Oscar winning actor Robin Williams is gone too soon. I was so shocked to hear the sad news that Williams died of an apparent suicide. Sadly, I've lost too many friends this way and have realized one thing. Suicide is not something you can ever predict. You can just never tell when someone is on the brink like this. And sadly, more often than not, they can't be stopped. It was shocking to all who knew them, just like the world is shocked by this horrible news of dear funnyman Williams.
He made the world laugh, but couldn't lighten his own load through his humor. His incredible body of work will keep him forever in our hearts. RIP Robin.
I checked the American Suicide Prevention Foundation website and found these facts. Share this info with friends and loved ones.
Risk Factors for Suicide:
Mental disorders: depression or bipolar (manic-depressive) disorder; alcohol or substance abuse or dependence; schizophrenia; borderline or antisocial personality disorder; conduct disorder (in youth); psychotic disorders; psychotic symptoms in the context of any disorder; anxiety disorders; impulsivity and aggression, especially in the context of the above mental disorders; previous suicide attempt; family history of attempted or completed suicide; serious medical condition and/or pain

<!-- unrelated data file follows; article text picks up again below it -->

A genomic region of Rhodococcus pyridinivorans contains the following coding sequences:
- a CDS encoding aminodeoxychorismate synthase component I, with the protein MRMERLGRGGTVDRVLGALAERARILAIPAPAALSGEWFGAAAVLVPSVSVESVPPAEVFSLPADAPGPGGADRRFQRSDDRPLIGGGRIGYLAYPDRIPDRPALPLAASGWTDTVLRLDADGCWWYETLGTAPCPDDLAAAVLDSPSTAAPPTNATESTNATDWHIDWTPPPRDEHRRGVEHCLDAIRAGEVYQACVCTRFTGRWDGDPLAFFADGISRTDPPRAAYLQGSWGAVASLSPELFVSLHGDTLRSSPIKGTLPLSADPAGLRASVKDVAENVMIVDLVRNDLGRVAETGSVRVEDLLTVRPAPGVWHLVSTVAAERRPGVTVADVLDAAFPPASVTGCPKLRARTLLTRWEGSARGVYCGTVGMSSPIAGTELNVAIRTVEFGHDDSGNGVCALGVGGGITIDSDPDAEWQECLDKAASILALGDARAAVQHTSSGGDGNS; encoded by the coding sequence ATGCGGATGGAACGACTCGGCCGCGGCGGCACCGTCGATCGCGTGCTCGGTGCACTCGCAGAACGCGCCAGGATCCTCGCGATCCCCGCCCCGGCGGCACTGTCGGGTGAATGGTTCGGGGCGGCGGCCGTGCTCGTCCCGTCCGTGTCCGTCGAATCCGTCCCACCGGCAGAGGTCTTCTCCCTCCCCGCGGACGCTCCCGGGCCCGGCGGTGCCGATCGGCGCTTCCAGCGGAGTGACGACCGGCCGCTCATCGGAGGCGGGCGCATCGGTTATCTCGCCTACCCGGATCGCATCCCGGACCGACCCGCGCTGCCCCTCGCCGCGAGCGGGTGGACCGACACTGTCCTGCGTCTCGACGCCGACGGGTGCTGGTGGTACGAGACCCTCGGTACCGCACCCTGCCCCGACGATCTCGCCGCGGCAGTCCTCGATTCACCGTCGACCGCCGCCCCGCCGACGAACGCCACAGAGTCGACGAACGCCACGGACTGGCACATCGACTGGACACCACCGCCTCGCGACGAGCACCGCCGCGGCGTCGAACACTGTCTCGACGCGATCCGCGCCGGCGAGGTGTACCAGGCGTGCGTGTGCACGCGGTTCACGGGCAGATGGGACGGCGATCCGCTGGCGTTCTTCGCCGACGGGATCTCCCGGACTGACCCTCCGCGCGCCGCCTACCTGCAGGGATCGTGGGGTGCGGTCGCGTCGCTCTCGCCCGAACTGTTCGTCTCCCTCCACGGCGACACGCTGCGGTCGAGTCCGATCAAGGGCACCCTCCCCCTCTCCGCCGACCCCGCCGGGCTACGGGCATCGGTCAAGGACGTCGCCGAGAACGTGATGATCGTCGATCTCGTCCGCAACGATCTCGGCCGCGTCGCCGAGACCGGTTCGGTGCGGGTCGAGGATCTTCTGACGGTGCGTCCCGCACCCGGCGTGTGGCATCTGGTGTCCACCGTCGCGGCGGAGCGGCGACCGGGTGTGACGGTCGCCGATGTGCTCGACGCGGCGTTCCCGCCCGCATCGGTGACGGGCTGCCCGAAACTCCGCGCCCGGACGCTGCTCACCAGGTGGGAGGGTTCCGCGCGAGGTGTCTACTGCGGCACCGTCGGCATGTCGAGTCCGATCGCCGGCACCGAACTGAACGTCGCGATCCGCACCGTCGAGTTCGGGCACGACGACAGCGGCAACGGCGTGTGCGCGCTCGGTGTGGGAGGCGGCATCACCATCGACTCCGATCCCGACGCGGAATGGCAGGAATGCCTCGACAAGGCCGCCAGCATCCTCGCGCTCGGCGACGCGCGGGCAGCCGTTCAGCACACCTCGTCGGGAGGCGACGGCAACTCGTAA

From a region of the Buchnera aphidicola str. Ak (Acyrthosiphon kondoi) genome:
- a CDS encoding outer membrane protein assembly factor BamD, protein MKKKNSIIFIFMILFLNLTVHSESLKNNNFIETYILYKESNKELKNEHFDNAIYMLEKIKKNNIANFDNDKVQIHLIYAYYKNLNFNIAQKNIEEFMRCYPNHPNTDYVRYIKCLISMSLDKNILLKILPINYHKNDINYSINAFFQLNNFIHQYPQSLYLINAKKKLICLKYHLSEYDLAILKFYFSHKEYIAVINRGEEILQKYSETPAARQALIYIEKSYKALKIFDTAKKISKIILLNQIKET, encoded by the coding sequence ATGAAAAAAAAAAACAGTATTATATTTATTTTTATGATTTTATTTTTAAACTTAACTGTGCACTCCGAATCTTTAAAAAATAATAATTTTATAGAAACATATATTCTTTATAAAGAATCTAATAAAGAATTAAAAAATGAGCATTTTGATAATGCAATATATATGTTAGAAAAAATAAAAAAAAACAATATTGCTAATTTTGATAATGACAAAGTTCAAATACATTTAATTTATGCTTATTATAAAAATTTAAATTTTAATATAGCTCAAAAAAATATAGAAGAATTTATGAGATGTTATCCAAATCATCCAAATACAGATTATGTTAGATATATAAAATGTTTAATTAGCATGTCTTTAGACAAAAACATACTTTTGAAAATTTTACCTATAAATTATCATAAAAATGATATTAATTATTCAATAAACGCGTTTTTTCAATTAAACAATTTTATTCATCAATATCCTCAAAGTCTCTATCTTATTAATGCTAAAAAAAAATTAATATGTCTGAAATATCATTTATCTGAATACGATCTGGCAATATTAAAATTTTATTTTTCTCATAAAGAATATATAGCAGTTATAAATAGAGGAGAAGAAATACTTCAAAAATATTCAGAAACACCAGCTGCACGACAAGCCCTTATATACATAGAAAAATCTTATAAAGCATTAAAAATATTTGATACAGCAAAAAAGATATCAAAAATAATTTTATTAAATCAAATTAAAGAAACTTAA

Some people who have one or more of the major risk factors above can become suicidal in the face of factors in their environment, such as:
- A highly stressful life event such as losing someone close, financial loss, or trouble with the law
- Prolonged stress due to adversities such as unemployment, serious relationship conflict, harassment or bullying
- Exposure to another person’s suicide, or to graphic or sensationalized accounts of suicide (contagion)
- Access to lethal methods of suicide during a time of increased risk
Protective Factors for Suicide
Protective factors for suicide are characteristics or conditions that may help to decrease a person’s suicide risk. While these factors do not eliminate the possibility of suicide, especially in someone with risk factors, they may help to reduce that risk.
- Receiving effective mental health care
- Positive connections to family, peers, community, and social institutions such as marriage and religion that foster resilience
- The skills and ability to solve problems
Protective factors may reduce suicide risk by helping people cope with negative life events, even when those events continue over a period of time. The ability to cope or solve problems reduces the chance that a person will become overwhelmed, depressed, or anxious. Protective factors do not entirely remove risk, however, especially when there is a personal or family history of depression or other mental disorders.
Most of the time, people who kill themselves show one or more of these warning signs before they take action:
- Talking about wanting to kill themselves, or saying they wish they were dead
- Looking for a way to kill themselves, such as hoarding medicine or buying a gun
- Talking about a specific suicide plan